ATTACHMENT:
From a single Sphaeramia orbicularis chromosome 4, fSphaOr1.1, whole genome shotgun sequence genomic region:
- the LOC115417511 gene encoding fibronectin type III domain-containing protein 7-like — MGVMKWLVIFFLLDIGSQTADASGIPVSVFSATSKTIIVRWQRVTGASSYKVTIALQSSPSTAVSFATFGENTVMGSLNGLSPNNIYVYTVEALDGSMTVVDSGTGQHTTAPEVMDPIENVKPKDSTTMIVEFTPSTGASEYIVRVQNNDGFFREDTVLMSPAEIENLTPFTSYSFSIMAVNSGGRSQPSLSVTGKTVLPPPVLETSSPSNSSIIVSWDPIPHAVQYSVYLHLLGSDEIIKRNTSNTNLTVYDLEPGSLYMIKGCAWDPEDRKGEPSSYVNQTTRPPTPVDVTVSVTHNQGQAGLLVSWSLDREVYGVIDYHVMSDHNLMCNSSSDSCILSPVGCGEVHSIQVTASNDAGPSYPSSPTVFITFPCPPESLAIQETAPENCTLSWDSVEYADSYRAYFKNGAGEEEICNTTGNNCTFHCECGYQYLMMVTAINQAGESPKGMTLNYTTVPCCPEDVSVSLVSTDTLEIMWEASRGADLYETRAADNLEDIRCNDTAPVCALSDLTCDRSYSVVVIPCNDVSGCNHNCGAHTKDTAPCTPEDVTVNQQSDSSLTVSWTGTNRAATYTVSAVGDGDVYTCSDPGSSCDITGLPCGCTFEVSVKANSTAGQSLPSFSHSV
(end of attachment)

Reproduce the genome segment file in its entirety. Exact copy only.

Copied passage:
From a single Sphaeramia orbicularis chromosome 4, fSphaOr1.1, whole genome shotgun sequence genomic region:
- the LOC115417511 gene encoding fibronectin type III domain-containing protein 7-like — MGVMKWLVIFFLLDIGSQTADASGIPVSVFSATSKTIIVRWQRVTGASSYKVTIALQSSPSTAVSFATFGENTVMGSLNGLSPNNIYVYTVEALDGSMTVVDSGTGQHTTAPEVMDPIENVKPKDSTTMIVEFTPSTGASEYIVRVQNNDGFFREDTVLMSPAEIENLTPFTSYSFSIMAVNSGGRSQPSLSVTGKTVLPPPVLETSSPSNSSIIVSWDPIPHAVQYSVYLHLLGSDEIIKRNTSNTNLTVYDLEPGSLYMIKGCAWDPEDRKGEPSSYVNQTTRPPTPVDVTVSVTHNQGQAGLLVSWSLDREVYGVIDYHVMSDHNLMCNSSSDSCILSPVGCGEVHSIQVTASNDAGPSYPSSPTVFITFPCPPESLAIQETAPENCTLSWDSVEYADSYRAYFKNGAGEEEICNTTGNNCTFHCECGYQYLMMVTAINQAGESPKGMTLNYTTVPCCPEDVSVSLVSTDTLEIMWEASRGADLYETRAADNLEDIRCNDTAPVCALSDLTCDRSYSVVVIPCNDVSGCNHNCGAHTKDTAPCTPEDVTVNQQSDSSLTVSWTGTNRAATYTVSAVGDGDVYTCSDPGSSCDITGLPCGCTFEVSVKANSTAGQSLPSFSHSV